Rachel Fayne BA,*a Sonali Nanda MS,*a Anna Nichols MD PhD,a John Shen MDb
aDepartment of Dermatology and Cutaneous Surgery, University of Miami Miller School of Medicine, Miami, FL bShen Dermatology, Temecula, CA *These two authors contributed equally.
INTRODUCTION: Standard of care for squamous cell carcinoma (SCC) is usually surgical, with either excision or Mohs micrographic surgery. However, surgery may not be ideal for elderly patients with numerous lesions, who are poor surgical candidates or who refuse surgery. Topical 5-fluorouracil (5-FU) and imiquimod have been studied off-label as monotherapies in the treatment of SCC in situ with promising results. However, long-term tumor-free survival rates are still less than with surgical management.
METHODS: We report a case of biopsy-proven invasive SCC in an 86-year-old Caucasian male with history of multiple actinic keratoses and no previous skin cancers. The patient declined surgical treatment due to concerns about cosmetic outcomes. A combination of topical 5% imiquimod cream, 2% 5-FU solution, and 0.1% tretinoin cream was used five nights per week under occlusion for a treatment goal of 30 total applications. The patient was evaluated in clinic every 2 weeks during which the site was treated with cryotherapy. The patient reported burning pain associated with treatment and only completed 24 of the 30 applications.
RESULTS: Follow-up biopsy 15 months after completing topical treatment revealed dermal scar with no evidence of residual carcinoma.
CONCLUSION: Topical combination therapy with imiquimod, 5-FU, and tretinoin with intermittent, brief cryotherapy effectively treated a small, invasive SCC in this select patient who deferred surgery. Prospective randomized-controlled clinical trials to assess the role of combination topical treatment for invasive SCCs are warranted.
Standard of care for the treatment of SCC is either surgical excision, Mohs micrographic surgery or radiation therapy (RT) in cases where surgery is not ideal.1 Outcomes for patients with SCC are excellent in terms of survival.1 However, surgery may not be the best option for patients with numerous or extensive lesions, elderly patients, or patients who are concerned about their cosmetic outcome. Less invasive treatment options include injectable medications such as 5-FU, methotrexate, bleomycin and interferon, photodynamic therapy (PDT), cryotherapy or RT.2,3 Several topical medications have been used off-label to treat SCC in situ, including the topical chemotherapeutic agent 5-FU, which interferes with DNA synthesis, and the topical immunomodulator imiquimod, which regulates the immune response.4-7 However, long-term tumor-free survival rates are lower than with surgery.7 Here, we present a case of biopsy-proven SCC treated with a combination topical regimen that resulted in clinical resolution of the lesion during the 25-month follow-up period.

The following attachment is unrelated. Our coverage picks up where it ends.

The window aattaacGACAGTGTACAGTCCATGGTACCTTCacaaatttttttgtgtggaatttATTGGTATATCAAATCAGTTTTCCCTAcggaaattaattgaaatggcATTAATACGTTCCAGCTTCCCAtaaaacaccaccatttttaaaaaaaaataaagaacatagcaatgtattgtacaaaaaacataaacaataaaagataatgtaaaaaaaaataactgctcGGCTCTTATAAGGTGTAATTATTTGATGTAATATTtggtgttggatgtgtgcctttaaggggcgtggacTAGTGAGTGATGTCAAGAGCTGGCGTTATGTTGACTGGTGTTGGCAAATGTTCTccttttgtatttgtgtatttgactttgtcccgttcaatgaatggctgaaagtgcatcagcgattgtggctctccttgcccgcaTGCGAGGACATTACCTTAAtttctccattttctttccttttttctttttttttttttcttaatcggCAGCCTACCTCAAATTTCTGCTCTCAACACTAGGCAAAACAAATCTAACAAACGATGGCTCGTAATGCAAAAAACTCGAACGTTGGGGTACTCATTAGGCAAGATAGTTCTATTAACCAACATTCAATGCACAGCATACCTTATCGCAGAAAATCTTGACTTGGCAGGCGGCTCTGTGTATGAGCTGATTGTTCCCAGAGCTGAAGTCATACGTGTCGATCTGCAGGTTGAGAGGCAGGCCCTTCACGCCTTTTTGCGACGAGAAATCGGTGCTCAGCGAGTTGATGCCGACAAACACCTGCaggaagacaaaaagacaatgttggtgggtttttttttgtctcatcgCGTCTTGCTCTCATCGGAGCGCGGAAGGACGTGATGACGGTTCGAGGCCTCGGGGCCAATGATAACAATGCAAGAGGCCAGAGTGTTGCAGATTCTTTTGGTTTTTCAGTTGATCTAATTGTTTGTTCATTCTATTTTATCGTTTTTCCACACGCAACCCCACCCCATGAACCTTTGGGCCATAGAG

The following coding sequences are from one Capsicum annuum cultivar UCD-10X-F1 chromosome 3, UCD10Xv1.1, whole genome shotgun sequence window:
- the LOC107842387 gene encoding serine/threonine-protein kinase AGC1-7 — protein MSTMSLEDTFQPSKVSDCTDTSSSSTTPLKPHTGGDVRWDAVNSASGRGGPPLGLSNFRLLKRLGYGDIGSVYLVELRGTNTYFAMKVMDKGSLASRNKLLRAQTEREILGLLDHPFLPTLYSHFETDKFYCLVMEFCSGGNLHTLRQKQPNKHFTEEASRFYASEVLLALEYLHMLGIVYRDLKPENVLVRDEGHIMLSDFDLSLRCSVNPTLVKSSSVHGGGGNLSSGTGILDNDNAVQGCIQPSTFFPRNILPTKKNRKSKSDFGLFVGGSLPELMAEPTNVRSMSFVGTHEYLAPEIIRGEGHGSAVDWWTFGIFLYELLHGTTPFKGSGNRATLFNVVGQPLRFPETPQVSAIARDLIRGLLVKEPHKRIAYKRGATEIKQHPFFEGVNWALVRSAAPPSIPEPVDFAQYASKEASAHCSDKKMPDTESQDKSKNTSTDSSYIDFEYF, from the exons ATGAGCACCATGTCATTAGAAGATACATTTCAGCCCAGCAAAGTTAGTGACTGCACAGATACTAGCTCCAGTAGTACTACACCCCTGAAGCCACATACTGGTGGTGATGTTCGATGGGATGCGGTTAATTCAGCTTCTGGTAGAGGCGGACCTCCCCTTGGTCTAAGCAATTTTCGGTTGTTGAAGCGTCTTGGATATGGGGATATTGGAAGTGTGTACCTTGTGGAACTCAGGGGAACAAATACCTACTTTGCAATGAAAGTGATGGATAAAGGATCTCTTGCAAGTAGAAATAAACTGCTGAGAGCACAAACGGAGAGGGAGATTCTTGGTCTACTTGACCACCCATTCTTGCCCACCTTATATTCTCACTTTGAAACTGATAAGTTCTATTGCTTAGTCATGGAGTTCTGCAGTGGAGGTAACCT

An 86-year-old Caucasian male with a previous history of actinic keratoses on the scalp, and no prior history of skin cancer, presented with a tender, crusted pink papule, approximately 3 mm in diameter, on his right posterior ear (Figure 1A). Pathology confirmed invasive SCC described as atypical squamous cells with scattered mitotic figures extending in strands within the dermis. The epidermis demonstrated papillomatosis with pseudo-horn cyst formation (Figure 2A-B). The patient was extremely concerned with the cosmetic outcome of surgical treatment and sought alternative options, thus a non-surgical treatment plan was employed using a combination of off-label topical treatments used frequently as monotherapy for superficial BCC or SCC in situ in patients who defer surgery. The treatment goal
Privacy & Cookies Policy
Necessary cookies are absolutely essential for the website to function properly. This category only includes cookies that ensures basic functionalities and security features of the website. These cookies do not store any personal information.
Any cookies that may not be particularly necessary for the website to function and is used specifically to collect user personal data via analytics, ads, other embedded contents are termed as non-necessary cookies. It is mandatory to procure user consent prior to running these cookies on your website.